SGI is asking drivers in Saskatchewan what they would rather do with $280. Would you rather spend it on a trip to the spa or on a car payment? Or would you rather spend it on a ticket for distracted driving?
"I think everybody has better things to do with $280 than spending it on a distracted driving ticket," shared Tyler McMurchy with SGI. "You can go to the movies a number of times with somebody special, you can take them out for a nice dinner. You can buy 100 plus double-doubles, you can buy 40 cartons of Ben & Jerry's. Anything's better than flushing that $280 down the drain."
"During the month of March, distracted driving is the traffic safety spotlight and police all across the province will be looking for distracted drivers caught in the act of using their phones behind the wheel, or distracted in other ways."
"Doing so will net those drivers a $280 fine and four demerit points."
Every month between 400 and 600 people get distracted driving tickets in Saskatchewan.
"Police have gotten really good at catching drivers on their phones and distracted in other ways. It's best just to focus on what you're doing when you're behind the wheel and just drive."
He adds that anything that takes your attention away from the safe operation of a motor vehicle and that can include things like eating, reading, grooming, tending to children or pets, having emotional conversations, or fiddling with the radio or GPS.
"If you're not paying attention to what you're doing, you are distracted and when you are operating 4000 lbs of glass and steel, that deserves your full and undivided attention."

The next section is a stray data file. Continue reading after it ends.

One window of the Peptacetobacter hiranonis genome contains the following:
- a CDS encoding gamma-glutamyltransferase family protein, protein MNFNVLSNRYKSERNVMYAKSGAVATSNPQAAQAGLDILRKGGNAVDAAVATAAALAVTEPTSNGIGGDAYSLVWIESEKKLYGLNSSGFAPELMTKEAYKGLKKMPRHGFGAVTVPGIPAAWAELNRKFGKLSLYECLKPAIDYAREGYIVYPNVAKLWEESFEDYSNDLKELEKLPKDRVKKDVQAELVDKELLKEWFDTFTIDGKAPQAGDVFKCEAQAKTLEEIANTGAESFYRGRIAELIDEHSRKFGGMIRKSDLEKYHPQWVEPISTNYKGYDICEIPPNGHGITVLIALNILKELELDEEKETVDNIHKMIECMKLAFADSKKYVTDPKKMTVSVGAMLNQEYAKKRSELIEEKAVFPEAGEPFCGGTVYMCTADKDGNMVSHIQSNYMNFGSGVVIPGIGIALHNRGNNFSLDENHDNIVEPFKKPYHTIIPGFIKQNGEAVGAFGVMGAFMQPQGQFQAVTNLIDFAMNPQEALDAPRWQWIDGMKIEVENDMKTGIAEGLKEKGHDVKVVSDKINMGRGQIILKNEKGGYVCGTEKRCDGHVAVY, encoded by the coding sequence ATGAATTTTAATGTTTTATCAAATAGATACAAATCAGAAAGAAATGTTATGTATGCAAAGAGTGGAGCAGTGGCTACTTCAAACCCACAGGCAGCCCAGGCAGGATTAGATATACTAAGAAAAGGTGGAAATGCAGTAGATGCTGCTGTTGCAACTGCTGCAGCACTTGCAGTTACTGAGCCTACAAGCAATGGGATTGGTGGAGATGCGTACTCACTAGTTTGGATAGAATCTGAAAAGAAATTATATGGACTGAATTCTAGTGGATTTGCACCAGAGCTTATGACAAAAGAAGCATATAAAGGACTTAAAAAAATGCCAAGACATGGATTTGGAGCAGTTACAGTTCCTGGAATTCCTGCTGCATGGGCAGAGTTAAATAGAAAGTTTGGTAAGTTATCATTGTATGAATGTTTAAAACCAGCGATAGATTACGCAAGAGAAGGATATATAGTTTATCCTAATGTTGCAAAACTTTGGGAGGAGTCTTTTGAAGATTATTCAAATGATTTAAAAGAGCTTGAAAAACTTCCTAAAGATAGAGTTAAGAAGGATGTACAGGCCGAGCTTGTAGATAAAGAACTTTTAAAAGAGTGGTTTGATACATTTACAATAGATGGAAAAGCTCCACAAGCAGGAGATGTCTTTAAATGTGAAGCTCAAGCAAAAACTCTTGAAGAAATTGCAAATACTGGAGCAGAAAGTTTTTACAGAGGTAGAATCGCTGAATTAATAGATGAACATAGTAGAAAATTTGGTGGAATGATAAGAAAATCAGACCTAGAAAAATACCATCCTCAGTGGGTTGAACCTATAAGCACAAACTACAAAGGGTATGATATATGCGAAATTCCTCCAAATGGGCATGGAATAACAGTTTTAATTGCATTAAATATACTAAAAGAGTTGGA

And for those you don't get the message the first time around, penalties increase.
"The punishments do get worse," he added. "If you get two distracted driving cellphone tickets within a year, not only do you get two of those $280 fines and a total of eight demerit points, you also get the vehicle you were operating seized, even if it's your mom's. And then the owner of the vehicle is then responsible for all the towing and impound costs as well as the inconvenience of not having your vehicle for a week."
Last year, this happened 37 times.
But even worse than the monetary costs associated with driving distracted, is the fact that you are 23 times more likely to be in a collision.
"The very real cost of distracted driving is much greater. There were 8300 collisions related to distracted driving in 2016. There were more than 1200 people injured in distracted driving collisions and there were 42 killed in collisions in which distracted driving was a factor."
"It's the number two cause of traffic fatalities, it's the number one cause of collisions, and the number one cause of traffic collision injuries."
"There is a very significant cost to distracted driving beyond the $280 fine."